Chinese real estate market. Getty Images.

Can a Foreigner Buy Land in China: Rules for Natural Persons

Those who are residing in China are only permitted to buy homes in the country provided they can demonstrate that they have been residents for at least a year and that they have paid the local taxes.

Can a Foreigner Buy Land in China: The Price of Acquiring Real Estate

China’s territories all have different average land prices. The property prices per square meter in central Beijing from January 2003 to August 2022 stood at 39,167 yuan (about $5,407) on average per month, according to Hong Kong-based data insights provider CEIC Data, a unit of macroeconomic, business and industry intelligence company ISI Emerging Markets Group.

During the same period, prices per square meter in the municipality of Chongqing in China’s Sichuan province reached 6,857.124 yuan on average per month, CEIC said. On the other hand, per-square-meter prices in Chinese province Anhui hit 7,206.542 yuan, according to the data insights provider.

The average price of land in Shenzhen, one of the largest property markets in mainland China, was 31,861 yuan per square meter for the quarter ended September 2021, based on CEIC data. Land prices per square meter in China’s port hub Guangzhou, meanwhile, stood at 19,065 yuan on average for the same period.

Land Acquisition-Related Costs

Among the expenses associated with purchasing real estate in China are the notarized contract including details about the property acquisition, home insurance, the 0.5% transfer tax, the 7% construction tax, the 3% property tax, as well as the notary fees.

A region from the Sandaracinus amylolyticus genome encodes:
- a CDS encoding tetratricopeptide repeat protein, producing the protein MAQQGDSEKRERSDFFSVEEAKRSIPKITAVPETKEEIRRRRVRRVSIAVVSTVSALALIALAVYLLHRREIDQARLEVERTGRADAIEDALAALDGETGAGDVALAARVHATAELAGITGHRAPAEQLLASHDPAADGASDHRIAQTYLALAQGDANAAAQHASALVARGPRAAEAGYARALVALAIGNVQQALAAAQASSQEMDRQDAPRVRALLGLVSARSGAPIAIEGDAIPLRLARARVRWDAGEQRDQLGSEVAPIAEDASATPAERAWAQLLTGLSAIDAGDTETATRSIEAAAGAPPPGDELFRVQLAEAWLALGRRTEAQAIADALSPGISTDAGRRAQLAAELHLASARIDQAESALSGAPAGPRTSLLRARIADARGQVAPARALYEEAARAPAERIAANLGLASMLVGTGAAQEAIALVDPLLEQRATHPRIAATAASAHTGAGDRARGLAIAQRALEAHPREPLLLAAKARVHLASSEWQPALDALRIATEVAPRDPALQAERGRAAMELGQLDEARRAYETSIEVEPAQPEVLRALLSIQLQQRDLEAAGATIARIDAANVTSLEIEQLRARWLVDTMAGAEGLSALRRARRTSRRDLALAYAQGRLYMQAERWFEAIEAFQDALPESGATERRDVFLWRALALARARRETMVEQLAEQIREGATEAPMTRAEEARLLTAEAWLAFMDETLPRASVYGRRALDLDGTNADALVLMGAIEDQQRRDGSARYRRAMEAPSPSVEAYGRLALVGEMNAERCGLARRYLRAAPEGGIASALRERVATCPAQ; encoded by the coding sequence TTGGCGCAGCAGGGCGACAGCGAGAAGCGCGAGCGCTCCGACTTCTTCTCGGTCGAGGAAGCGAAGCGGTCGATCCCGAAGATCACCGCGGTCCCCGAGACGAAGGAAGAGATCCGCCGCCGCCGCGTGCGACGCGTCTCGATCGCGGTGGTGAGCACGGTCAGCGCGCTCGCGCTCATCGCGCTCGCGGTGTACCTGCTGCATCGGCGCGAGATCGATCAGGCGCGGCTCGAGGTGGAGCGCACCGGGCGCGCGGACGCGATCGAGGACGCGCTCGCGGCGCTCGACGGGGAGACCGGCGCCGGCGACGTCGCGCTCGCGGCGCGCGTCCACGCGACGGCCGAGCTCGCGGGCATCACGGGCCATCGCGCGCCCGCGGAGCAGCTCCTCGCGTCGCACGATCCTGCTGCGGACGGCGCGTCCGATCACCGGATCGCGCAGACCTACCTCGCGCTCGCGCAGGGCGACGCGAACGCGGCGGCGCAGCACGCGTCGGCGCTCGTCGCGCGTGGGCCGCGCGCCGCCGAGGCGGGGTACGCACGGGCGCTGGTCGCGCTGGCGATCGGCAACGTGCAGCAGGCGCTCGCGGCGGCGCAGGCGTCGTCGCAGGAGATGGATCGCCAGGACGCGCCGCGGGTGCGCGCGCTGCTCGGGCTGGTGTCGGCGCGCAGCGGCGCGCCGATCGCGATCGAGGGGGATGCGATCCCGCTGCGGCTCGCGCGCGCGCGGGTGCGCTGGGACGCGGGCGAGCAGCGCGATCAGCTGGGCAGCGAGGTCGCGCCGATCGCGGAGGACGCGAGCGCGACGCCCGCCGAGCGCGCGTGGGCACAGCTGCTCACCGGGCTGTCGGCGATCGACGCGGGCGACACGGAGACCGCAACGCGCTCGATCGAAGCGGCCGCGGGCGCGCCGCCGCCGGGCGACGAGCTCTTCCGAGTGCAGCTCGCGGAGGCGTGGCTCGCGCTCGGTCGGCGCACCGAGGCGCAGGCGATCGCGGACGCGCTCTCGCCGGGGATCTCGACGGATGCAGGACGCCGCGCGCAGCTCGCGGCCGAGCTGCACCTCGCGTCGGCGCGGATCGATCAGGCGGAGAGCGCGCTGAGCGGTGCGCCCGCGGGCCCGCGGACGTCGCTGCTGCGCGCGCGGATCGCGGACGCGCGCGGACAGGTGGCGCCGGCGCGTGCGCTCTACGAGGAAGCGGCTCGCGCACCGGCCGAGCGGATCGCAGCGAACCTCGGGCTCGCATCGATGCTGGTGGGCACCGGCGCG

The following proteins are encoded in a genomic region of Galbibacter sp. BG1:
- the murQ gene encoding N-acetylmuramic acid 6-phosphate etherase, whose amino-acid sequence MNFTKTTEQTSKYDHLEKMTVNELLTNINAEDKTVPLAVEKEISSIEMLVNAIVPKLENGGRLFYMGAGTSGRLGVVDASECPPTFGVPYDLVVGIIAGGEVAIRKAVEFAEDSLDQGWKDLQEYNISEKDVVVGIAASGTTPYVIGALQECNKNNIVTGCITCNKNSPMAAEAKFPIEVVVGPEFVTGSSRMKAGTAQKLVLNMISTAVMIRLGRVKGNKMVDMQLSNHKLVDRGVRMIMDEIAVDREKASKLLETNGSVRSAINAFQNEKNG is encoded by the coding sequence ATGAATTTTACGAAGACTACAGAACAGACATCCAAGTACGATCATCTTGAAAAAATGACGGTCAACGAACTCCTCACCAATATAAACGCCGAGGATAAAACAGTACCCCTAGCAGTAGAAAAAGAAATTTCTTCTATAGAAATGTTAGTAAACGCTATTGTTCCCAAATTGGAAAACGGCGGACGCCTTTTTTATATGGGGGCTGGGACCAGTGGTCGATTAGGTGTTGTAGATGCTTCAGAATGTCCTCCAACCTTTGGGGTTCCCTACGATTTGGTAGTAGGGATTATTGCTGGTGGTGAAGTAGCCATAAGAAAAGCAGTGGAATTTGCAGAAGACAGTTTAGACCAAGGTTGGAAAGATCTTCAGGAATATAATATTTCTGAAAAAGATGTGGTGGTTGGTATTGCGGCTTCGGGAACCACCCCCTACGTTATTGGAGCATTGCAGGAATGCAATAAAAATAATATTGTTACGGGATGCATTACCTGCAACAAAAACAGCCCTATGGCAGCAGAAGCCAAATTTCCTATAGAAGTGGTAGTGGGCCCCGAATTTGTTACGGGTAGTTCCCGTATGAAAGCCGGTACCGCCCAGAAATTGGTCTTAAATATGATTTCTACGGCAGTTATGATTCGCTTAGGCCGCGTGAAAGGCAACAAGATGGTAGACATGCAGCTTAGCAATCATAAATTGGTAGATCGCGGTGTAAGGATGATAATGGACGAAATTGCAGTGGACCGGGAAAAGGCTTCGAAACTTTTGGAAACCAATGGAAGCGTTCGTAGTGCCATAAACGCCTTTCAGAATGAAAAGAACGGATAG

Can a Foreigner Buy Land in China: Property Due Diligence

It is important to verify precise details about the property before signing any final acquisition deals. Verification of numerous issues is a part of the due diligence process for Chinese real estate properties. Among the information you need to check are those of the tenant, operations/finances, building structure, plus other relevant data.

Looking into the financial statements of the property is an important step so as to ensure that there are no mortgages linked to it. Meanwhile, the building information will focus on particular data, such as reports on the building’s safety, seismic risk, environmental studies, or mechanical system.

Property Due Diligence for Investors

Investors who are interested in conducting business in China need to execute a more thorough due diligence, which may involve the determination of whether the building’s market value accurately represents its underlying costs, a whole set of records pertaining to the building’s ownership, the details of the lease, the legal protections outlined by the law, as well as internal regulations.

Can a Foreigner Buy Land in China: On Taxes

Due to taxes imposed by Chinese law, selling a property in China may be difficult for the seller. Of course, the actual taxes will depend on the sale you are interested in, but you should be aware that the following taxes might be applicable:

  • Enterprise income tax, which is solely applicable to the sale of commercial real estate. The seller is required to pay a 5% business tax, as well as a rate of 25% of the enterprise income tax, which is applied to the sale’s profit.
  • Land value appreciation tax, which is applied at the time of the transfer of real estate and can range from 30% to 60% of the property’s appreciation or the asset’s rise in value over time. The GuoShuiFa Circular, which went into effect in May 2010, specifies the tax. 
  • Deed tax, which is levied against the purchaser at the time of the transaction and is valued in the range of 3% to 5% of the property’s transfer value;